The biggest thing is probably the development of a new approach to river health assessment that has been increasingly adopted in New Zealand and has generated considerable interest internationally. I started small with a MfE funded project with strong support from many regional councils. The work showed considerable promise and focused on practical application of new monitoring methods, while acknowledging that Councils struggle with financing their current monitoring obligations without adding further tasks. A Cawthron report summarising the new approach was well received nationally and I also circulated it among international colleagues that were interested in this topic. I also ran a national workshop summarising where we’d got to and what the benefits were. I was subsequently invited to speak at several international conferences on this topic, which was a great honour. I eventually turned the Cawthron report into a journal paper which has been highly cited and led to further national and international collaborations. The strong relationship built with Council staff and other resource managers helped with implementing this new approach in New Zealand, something that’s been more difficult overseas.

I’m really proud to have this work reflected in the latest National Policy Statement for Freshwater Management and recognition that a healthy river requires much more than just good water quality.

What do you see as some of Cawthron’s major strengths?

  • A continual focus on making a difference, not just science for science sake.
  • Strong relationships with stakeholders and a good understanding of their needs and challenges.
  • An ability to deliver a high quality product on time and on budget.
  • All housed in one place, so pretty good opportunity to meet others and share expertise
  • People are encouraged to follow their interests, as long as it’s within Cawthron’s strategic areas of influence.
  • Having to really work for funding/projects……nothing is handed to you on a plate.

What is a favourite Cawthron memory of yours?

Field trips always provided an opportunity to visit some special places – one in particular I recall drift diving down the remote Ugly River in the heart of Kahurangi national park and it was definitely a highlight. Some things have been lost as we’ve grown. We used to have Cawthron indoor netball and volleyball teams playing in the local competition which I really enjoyed. Mostly it’s just the memories of working with great people, like Rowan Strickland who was a great mentor and friend and Anna Crowe whose relentless positivity and bubbly personality is missed.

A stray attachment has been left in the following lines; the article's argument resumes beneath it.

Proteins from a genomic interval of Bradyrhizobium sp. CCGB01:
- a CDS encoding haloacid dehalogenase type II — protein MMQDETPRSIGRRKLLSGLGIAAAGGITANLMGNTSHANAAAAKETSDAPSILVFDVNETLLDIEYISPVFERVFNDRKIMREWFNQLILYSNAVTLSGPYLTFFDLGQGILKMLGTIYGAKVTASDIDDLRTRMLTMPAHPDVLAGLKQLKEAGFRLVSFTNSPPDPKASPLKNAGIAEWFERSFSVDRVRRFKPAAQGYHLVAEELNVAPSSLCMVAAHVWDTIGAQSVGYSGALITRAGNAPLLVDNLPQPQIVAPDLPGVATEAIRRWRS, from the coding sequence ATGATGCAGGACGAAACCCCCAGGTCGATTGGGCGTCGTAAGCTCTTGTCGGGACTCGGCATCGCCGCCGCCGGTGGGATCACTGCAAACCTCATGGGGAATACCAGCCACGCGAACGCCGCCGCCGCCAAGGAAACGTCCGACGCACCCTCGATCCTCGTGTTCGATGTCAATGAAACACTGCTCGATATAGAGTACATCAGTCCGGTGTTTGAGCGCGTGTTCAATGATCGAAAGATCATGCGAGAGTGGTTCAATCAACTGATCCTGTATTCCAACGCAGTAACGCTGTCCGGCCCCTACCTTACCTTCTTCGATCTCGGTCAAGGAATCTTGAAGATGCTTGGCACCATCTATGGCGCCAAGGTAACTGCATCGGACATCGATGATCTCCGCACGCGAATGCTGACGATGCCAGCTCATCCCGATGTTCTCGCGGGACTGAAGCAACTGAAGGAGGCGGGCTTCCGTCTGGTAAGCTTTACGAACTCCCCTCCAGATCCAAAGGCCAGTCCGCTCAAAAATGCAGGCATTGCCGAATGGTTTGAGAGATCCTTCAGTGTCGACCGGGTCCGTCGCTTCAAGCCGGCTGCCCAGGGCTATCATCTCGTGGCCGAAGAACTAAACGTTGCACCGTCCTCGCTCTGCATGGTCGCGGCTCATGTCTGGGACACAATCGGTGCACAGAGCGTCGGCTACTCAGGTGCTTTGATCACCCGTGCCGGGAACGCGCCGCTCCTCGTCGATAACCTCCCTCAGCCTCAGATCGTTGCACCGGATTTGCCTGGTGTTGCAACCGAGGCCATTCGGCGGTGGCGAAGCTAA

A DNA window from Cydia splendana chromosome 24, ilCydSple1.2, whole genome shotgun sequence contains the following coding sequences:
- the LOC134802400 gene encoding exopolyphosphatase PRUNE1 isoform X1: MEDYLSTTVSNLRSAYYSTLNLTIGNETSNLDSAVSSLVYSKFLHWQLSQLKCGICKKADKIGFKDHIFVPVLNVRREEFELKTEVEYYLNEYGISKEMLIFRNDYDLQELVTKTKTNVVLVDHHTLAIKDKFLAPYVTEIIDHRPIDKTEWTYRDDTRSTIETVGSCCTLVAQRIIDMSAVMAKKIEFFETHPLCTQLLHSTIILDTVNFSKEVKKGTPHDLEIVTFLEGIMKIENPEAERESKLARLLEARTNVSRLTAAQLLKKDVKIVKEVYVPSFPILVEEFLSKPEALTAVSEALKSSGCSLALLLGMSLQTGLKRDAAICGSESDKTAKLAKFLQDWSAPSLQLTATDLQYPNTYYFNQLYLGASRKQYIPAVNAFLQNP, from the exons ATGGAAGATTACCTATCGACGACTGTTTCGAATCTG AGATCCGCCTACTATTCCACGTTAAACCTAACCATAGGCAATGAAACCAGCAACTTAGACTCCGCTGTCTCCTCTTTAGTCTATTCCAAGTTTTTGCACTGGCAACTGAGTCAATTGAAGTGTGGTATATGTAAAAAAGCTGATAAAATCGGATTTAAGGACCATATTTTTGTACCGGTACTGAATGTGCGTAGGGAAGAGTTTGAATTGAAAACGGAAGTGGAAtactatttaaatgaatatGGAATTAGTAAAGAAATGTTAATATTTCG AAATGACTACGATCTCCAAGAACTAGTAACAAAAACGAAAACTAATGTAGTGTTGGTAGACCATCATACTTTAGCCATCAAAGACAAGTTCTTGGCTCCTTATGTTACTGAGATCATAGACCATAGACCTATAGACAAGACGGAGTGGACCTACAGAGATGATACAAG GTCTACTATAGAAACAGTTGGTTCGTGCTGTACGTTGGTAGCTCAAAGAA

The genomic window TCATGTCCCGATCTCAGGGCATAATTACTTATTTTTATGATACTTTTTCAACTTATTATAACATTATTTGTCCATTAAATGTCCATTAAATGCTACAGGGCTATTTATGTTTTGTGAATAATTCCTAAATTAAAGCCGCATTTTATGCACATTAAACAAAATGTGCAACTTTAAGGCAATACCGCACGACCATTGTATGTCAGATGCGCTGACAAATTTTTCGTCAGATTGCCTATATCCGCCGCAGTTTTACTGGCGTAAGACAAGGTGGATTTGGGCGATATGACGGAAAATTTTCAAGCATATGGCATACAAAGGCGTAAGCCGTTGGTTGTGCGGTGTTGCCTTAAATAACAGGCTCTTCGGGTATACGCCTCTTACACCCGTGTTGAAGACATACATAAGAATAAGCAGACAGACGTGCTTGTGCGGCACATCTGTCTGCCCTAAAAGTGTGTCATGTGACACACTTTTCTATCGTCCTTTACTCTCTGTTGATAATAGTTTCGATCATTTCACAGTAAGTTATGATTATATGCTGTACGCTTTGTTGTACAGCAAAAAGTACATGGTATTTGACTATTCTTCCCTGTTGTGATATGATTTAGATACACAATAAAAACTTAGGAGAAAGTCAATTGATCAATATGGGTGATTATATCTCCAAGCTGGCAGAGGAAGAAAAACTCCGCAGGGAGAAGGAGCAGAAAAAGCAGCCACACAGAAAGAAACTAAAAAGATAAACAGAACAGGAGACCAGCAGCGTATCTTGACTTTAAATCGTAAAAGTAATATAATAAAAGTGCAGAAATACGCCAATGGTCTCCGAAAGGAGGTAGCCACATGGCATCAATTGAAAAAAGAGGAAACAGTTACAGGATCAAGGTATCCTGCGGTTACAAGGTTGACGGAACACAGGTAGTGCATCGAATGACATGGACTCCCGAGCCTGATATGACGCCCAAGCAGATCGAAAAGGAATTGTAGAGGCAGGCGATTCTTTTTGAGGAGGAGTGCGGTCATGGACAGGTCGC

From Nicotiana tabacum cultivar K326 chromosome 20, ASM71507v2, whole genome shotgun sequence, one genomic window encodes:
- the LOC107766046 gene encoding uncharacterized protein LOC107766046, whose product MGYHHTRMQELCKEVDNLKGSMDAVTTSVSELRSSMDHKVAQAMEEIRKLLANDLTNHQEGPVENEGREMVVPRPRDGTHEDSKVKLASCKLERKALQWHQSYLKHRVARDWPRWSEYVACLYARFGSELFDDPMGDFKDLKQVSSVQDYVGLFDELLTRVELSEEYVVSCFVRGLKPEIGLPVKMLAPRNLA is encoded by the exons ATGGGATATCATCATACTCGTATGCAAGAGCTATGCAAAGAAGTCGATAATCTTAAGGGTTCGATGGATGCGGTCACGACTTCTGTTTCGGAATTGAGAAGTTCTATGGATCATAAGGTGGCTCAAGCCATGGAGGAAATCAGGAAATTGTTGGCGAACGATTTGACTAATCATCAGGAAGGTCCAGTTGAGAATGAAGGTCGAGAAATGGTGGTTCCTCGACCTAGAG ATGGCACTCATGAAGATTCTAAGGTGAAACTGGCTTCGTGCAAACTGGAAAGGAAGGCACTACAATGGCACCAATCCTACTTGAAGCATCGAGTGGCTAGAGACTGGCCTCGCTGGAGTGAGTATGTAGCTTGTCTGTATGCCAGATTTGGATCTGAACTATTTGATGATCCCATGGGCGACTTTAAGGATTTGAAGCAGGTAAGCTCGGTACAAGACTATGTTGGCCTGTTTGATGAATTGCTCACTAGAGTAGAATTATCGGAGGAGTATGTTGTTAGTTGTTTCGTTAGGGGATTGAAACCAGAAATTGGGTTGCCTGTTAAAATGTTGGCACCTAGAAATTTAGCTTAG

Is there a piece of work your Cawthron colleagues have done that you admire, and if so why?

John Hayes‘ work on the in-stream flow needs of rivers is amazing. Over many years he’s mixed cutting edge international science with grounded resource management implementation. He managed to keep getting funding for this work over many years despite MANY changes and challenges to the funding system. His foresight of what was needed and how to get there is hugely impressive to me – and his work will have a major influence on how much water is left in rivers all around New Zealand and internationally. An amazing mentor, colleague and friend.

Are there opportunities you have had at Cawthron that you might not have had if you’d worked elsewhere?

An opportuntity to shape my own destiny and follow particular areas of interest.  An opportunity to take on leadership roles.  A necessity to conduct applied science that makes a difference in the real world.

What were some of the things you learned in your career that you’d like to pass on to people who are in the early phases of their working lives?

  • Value yourself
  • Look, listen, learn – you’ll never stop learning
  • Science is only part of the answer – politics, economics etc. are equally or more important
  • Don’t worry too much about the future, a plan is good but you need to be flexible

How have you found the social side of working at Cawthron?

Working here has provided a great opportunity to meet with some amazing people. It’s a pretty big place now so it’s harder to meet everyone, but I’d encourage our staff to try and make the most of the opportunities to interact with others across the organisation. We’ve always had a good social culture. Cross Cawthron things like the lunch time running group are a great way to get to know people from other parts of the organisation.

What hobbies or interests do you have outside of work?

Fishing, gardening, running, volleyball, family, camping.

What are the biggest changes you want to see in the world?

Return to truth-based governance, not post-truth celebrity politics. Some clear movement on how humanity is going to address climate change.

What ethos do you live your life by, and how do you see it aligning with your approach to work?

Treat others as you would like to be treated yourself.

What do you make of Thomas Cawthron’s legacy, and what do you think he would make of Cawthron today?

Wow, what foresight to make such a gift to Nelson, New Zealand and the world. I wish there were more people with similar thinking. Maybe there are? I hope he would be incredibly proud of what we have achieved.

What other organisations or people have you worked with who you’ve really appreciated?

All of them really, but especially iwi, farmers, and community people that are passionate about their rivers.